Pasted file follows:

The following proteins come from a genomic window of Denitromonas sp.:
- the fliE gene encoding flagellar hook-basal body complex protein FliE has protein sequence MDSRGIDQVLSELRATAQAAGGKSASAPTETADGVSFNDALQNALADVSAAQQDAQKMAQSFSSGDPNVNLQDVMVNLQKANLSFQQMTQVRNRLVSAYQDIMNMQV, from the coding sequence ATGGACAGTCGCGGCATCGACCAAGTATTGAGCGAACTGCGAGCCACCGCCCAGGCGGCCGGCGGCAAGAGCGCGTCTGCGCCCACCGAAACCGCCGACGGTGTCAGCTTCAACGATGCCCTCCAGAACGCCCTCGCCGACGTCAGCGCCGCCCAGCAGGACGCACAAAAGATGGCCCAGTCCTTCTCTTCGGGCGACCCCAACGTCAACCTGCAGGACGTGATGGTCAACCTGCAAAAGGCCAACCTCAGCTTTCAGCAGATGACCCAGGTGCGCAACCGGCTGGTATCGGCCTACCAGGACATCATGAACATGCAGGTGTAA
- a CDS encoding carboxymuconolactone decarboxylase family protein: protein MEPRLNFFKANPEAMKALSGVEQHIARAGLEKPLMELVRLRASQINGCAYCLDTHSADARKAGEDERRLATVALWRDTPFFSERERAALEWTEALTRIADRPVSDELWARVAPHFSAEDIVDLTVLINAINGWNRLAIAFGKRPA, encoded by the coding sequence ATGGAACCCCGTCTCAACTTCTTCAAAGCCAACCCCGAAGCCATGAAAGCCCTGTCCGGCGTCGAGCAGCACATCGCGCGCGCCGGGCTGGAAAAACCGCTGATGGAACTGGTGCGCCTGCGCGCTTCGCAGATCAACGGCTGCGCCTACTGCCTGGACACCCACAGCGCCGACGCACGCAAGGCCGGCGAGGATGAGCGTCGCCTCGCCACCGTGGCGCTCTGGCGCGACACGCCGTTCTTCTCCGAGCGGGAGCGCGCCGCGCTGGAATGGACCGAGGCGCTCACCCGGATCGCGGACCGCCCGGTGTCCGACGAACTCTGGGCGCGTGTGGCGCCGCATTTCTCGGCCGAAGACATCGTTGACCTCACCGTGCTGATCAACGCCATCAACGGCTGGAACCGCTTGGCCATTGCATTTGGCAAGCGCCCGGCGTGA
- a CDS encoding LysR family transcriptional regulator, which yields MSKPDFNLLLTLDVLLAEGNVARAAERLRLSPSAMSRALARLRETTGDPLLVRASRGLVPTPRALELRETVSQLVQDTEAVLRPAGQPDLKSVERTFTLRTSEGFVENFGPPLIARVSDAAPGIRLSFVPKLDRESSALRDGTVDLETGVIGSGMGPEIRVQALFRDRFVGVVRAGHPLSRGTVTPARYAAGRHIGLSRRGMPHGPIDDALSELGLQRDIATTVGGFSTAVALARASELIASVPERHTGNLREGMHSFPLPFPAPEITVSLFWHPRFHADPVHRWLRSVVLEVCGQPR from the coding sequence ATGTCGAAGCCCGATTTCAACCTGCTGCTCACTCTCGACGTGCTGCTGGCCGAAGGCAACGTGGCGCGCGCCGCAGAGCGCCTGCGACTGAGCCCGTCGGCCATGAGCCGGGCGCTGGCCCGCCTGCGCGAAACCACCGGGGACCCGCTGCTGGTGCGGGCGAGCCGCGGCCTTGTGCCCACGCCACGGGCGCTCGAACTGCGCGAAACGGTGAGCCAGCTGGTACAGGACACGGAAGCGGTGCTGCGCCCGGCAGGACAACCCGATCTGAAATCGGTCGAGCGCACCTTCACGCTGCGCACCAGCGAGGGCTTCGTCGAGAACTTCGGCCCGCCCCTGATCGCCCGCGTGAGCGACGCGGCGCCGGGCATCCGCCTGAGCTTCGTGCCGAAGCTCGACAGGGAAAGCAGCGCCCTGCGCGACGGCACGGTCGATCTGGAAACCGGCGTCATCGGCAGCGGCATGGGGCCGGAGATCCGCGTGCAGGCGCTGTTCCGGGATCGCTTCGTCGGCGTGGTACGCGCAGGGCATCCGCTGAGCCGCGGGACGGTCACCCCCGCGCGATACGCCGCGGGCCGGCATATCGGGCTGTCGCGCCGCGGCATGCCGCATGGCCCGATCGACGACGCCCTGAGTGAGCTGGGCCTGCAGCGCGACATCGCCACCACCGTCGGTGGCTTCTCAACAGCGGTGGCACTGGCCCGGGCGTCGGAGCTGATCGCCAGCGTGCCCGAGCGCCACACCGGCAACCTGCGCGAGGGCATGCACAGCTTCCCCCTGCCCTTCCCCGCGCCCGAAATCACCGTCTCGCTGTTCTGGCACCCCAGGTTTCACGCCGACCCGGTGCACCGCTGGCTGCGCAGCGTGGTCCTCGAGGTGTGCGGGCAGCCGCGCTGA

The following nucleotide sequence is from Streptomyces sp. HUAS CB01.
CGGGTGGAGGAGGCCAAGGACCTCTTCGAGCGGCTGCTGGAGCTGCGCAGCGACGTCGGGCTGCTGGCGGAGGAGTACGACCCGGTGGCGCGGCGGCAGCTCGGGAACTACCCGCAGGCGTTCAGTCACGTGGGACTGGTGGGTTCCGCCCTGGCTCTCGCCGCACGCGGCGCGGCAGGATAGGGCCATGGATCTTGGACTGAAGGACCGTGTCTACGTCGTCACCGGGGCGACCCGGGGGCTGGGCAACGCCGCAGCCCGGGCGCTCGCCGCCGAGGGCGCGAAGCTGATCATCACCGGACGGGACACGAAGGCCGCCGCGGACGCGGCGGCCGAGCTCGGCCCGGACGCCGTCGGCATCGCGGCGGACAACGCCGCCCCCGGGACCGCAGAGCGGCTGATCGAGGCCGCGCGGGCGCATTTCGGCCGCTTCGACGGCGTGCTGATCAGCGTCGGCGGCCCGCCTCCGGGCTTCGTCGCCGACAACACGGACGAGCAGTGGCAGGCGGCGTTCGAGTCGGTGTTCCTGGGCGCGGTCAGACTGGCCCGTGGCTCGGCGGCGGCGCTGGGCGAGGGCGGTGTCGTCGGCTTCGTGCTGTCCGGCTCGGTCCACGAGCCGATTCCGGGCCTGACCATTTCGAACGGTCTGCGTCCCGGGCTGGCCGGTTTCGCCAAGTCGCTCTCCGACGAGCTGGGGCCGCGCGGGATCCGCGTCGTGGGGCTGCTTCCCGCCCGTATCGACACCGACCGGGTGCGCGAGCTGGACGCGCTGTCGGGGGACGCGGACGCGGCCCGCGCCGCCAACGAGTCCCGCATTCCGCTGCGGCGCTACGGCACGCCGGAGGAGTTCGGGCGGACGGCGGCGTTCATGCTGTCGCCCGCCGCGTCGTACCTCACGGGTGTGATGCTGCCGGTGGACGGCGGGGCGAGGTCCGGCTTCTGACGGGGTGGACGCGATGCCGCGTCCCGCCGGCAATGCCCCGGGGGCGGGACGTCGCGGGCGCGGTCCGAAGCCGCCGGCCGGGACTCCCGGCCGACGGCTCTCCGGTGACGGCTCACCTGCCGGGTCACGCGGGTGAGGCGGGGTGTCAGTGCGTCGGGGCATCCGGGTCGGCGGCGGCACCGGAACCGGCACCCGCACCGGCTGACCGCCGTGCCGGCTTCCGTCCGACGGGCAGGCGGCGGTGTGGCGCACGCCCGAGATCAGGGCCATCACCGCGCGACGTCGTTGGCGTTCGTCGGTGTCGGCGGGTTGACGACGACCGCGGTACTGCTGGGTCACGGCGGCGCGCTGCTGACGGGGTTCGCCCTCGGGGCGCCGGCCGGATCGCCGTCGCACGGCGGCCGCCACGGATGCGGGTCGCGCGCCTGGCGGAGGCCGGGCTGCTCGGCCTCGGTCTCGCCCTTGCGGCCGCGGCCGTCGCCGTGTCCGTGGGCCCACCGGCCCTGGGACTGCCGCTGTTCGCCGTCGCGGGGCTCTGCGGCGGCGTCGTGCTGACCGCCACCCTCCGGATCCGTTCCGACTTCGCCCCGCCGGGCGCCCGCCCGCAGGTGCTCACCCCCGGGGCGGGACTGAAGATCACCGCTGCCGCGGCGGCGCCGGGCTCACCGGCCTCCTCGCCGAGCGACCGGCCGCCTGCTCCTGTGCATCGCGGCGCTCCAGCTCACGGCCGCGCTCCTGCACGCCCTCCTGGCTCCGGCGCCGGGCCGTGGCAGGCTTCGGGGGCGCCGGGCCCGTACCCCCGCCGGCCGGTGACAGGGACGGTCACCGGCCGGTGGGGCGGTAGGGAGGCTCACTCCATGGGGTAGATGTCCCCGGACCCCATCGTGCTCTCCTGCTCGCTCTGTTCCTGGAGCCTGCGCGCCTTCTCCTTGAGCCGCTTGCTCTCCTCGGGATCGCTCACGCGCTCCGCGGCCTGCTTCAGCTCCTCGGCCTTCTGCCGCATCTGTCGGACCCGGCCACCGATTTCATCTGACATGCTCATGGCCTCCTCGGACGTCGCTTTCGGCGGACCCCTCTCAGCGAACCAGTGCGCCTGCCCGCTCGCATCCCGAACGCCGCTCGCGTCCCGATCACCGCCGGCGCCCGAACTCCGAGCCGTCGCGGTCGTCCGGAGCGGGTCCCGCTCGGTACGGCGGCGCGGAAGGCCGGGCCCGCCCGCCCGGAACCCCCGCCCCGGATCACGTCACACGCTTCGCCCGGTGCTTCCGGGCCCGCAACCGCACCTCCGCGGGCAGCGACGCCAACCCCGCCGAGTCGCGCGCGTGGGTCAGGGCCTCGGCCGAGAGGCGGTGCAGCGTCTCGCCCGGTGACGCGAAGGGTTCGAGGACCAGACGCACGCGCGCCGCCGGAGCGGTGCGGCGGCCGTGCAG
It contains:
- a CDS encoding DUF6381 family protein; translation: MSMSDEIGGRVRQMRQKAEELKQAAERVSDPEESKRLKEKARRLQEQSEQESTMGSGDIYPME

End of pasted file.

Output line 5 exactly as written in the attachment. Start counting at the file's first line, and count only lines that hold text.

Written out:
The following nucleotide sequence is from Streptomyces sp. HUAS CB01.